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The Iconography of Three Mosaics from Salona

Jagoda Medar ; Uprava za zaštitu kulturne i prirodne baštine

Puni tekst: hrvatski, pdf (25 MB) str. 5-11 preuzimanja: 163* citiraj
APA 6th Edition
Medar, J. (1996). O ikonografiji solinskih mozaika. Peristil, 39 (1), 5-11. Preuzeto s
MLA 8th Edition
Medar, Jagoda. "O ikonografiji solinskih mozaika." Peristil, vol. 39, br. 1, 1996, str. 5-11. Citirano 16.04.2021.
Chicago 17th Edition
Medar, Jagoda. "O ikonografiji solinskih mozaika." Peristil 39, br. 1 (1996): 5-11.
Medar, J. (1996). 'O ikonografiji solinskih mozaika', Peristil, 39(1), str. 5-11. Preuzeto s: (Datum pristupa: 16.04.2021.)
Medar J. O ikonografiji solinskih mozaika. Peristil [Internet]. 1996 [pristupljeno 16.04.2021.];39(1):5-11. Dostupno na:
J. Medar, "O ikonografiji solinskih mozaika", Peristil, vol.39, br. 1, str. 5-11, 1996. [Online]. Dostupno na: [Citirano: 16.04.2021.]

Among the stone monuments from Classical Salona in the collection of the Split Archaeological Museum there are three large figural mosaics known to the Croatian and partially to the foreign scholars. In the literature they are known as mosaics showing Triton, Apollo and Orpheus.
The first mosaic shows a male torso, whose hair is composed of whiplik tendriles of a medusa or polyp. A horn emerges from the forehead, caried out in red tessarea and crab's claws stick out of his untidy hair on the left and right sides of his head. Crab's claws and the horn on his head are attributes of Titan Oceanus. the oldest son of Uranus and Gaea, gods of the seas and rivers whose visual presentations have their origin in Hellenistic-Roman art, and are especially common in rnosaics of the third century. Depictions of Oceanus are known from mosaics in Munsingen, Bad Kreuznach, Avenches, Vienne, Lyon, Classical Themetra, Ultique, Carranque and other places. He is mostly shown as an old man with a beard, but out character is closest t the young Oceanus with thick hai and a lively expression as in the mosaic in Munsingen. V von Gonzenbach, who dates this mosaic somewhere between the year 175 and 200, supports the view that the crab's claws on the head are always the attribute of Occanus. The bull's horn, sticking out of the forehead of the figure of the Salona mosaic, is another of Oceanus's attributes.
1) The mosaic of Orpheus shows many analogies as well as special features compared to contemporary examples. The composition scheme, with a central medallien surrounded by four semi-circles and segments of circles in the corners of a rectangle, is common in mosaics from the second and third century. In Croatia it is found at three localities. During the first and second centuries Orpheus is shown in a landscape surrounded by numerous animals, as in mosaics in Italy and Africa. From the end of the second and during the third century the scene and the number of characters was reduced. The natural environment and animals are stylized and are persuing each other. In general, the scene is dramatic. According to some authors there are two sources of these different iconographic interpretations of Orpheus. One originates from the Latin West, while the other represents a 'mannerist' group formed according to the tradition of the Greek East. Although the Solin mosaic has many characteristics of the "mannerist" group, to which examples from Paphos, Cos, Sparta, Newton St. Loe and Wittington in England belong, the scene in our mosaic is natural, and the character has qualities of a portrait. The seated figure with his lyre leaning against his knee and a hand brushing over the strings is far from the usual stylized, decorative images of Orpheus with his body in semi-profile and head turned towards the viewer, as in the mosaic in Panik. The clothing with soft folds is formed without graphic effects, using lines of dark tessarea, - typical of late Classical art. The Solin mosaic is between the first and second ("mannerist") group of mosaics showing Orpheus from the third and fourth century. The tradition of earlier mosaics is to coney a Classical feeling for a natural scene, and the later ones are stylized and have lost the feeling for dimension and space. In composition it has similarities with the Cos mosaic, and in reduction of the number of figures to the Newton St. Loe Orpheus from Yvonand in Switzerland (dated between 200 and 225) and from Trier because Orpheus does not wear a Frigian cap, which is usually his essential attribute. Closest to this mosaic is the one from Rottweil, which, according to Parlasca, dates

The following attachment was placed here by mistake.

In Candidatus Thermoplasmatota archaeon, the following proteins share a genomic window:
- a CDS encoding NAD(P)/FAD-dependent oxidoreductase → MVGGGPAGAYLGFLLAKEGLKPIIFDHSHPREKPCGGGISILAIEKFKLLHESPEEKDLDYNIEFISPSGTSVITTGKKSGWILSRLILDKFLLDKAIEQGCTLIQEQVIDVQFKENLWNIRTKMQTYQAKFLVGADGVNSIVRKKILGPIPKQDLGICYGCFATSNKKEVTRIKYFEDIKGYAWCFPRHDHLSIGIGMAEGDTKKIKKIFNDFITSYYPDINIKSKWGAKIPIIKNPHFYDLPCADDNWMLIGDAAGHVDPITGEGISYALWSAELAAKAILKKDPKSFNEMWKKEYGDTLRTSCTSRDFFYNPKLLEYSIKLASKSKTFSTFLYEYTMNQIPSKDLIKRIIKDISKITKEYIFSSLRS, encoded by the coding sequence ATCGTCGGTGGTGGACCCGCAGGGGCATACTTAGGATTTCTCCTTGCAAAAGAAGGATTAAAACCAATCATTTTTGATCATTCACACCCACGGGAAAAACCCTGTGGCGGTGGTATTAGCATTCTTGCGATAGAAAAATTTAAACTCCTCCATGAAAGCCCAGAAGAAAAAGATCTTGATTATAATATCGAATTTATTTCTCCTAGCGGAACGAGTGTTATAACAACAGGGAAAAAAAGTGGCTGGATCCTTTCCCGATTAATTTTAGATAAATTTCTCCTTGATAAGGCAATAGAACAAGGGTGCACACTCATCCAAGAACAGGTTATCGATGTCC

from the end of the second century.
III. The mosaic showing Apollo dates from the same period as the previous two because of its central composition, large number of borders and the interpretation of the figure in the central medallion. Stylizing and decorative elements can be seen in the treatment of the border characters, while the central figure of Apollo, treated in an almost impressionist manner, has kept its harmony and classical beauty.
lf we try o guess the purpose of the areas in which these mosaics were placed, we think first of spas, frigidariums of nyphaenms, which would probably have been part of a governor`s palace. The three mythical figures are connected by the notion of water (sea). Triton (Occanus) is in his natural environment, Orpheus, the divine musician tames nature and leads the animals to spring, and the third figure Apollo, the protector of sailors and the follower of nymphs (godesses of springs) also fits into this combination. Explaining the purpose of certain arcas according to decoration is one of the "helping" methods in the history of art. lt is common and very often successful when it comes to mosaics.

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